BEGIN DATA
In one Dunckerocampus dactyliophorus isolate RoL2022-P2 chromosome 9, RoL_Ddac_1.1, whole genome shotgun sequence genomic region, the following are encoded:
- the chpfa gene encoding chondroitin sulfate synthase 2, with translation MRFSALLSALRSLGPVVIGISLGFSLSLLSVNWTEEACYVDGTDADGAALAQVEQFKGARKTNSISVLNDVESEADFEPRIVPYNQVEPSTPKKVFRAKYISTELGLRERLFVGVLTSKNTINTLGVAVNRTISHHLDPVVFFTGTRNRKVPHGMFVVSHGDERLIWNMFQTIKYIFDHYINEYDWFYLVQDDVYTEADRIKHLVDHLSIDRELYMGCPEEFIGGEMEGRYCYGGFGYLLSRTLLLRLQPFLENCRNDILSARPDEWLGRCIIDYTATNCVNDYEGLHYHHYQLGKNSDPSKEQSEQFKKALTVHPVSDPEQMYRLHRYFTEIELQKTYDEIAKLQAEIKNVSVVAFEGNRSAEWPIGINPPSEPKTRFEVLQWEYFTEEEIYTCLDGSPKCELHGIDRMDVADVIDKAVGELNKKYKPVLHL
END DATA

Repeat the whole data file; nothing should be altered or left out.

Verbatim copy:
In one Dunckerocampus dactyliophorus isolate RoL2022-P2 chromosome 9, RoL_Ddac_1.1, whole genome shotgun sequence genomic region, the following are encoded:
- the chpfa gene encoding chondroitin sulfate synthase 2, with translation MRFSALLSALRSLGPVVIGISLGFSLSLLSVNWTEEACYVDGTDADGAALAQVEQFKGARKTNSISVLNDVESEADFEPRIVPYNQVEPSTPKKVFRAKYISTELGLRERLFVGVLTSKNTINTLGVAVNRTISHHLDPVVFFTGTRNRKVPHGMFVVSHGDERLIWNMFQTIKYIFDHYINEYDWFYLVQDDVYTEADRIKHLVDHLSIDRELYMGCPEEFIGGEMEGRYCYGGFGYLLSRTLLLRLQPFLENCRNDILSARPDEWLGRCIIDYTATNCVNDYEGLHYHHYQLGKNSDPSKEQSEQFKKALTVHPVSDPEQMYRLHRYFTEIELQKTYDEIAKLQAEIKNVSVVAFEGNRSAEWPIGINPPSEPKTRFEVLQWEYFTEEEIYTCLDGSPKCELHGIDRMDVADVIDKAVGELNKKYKPVLHL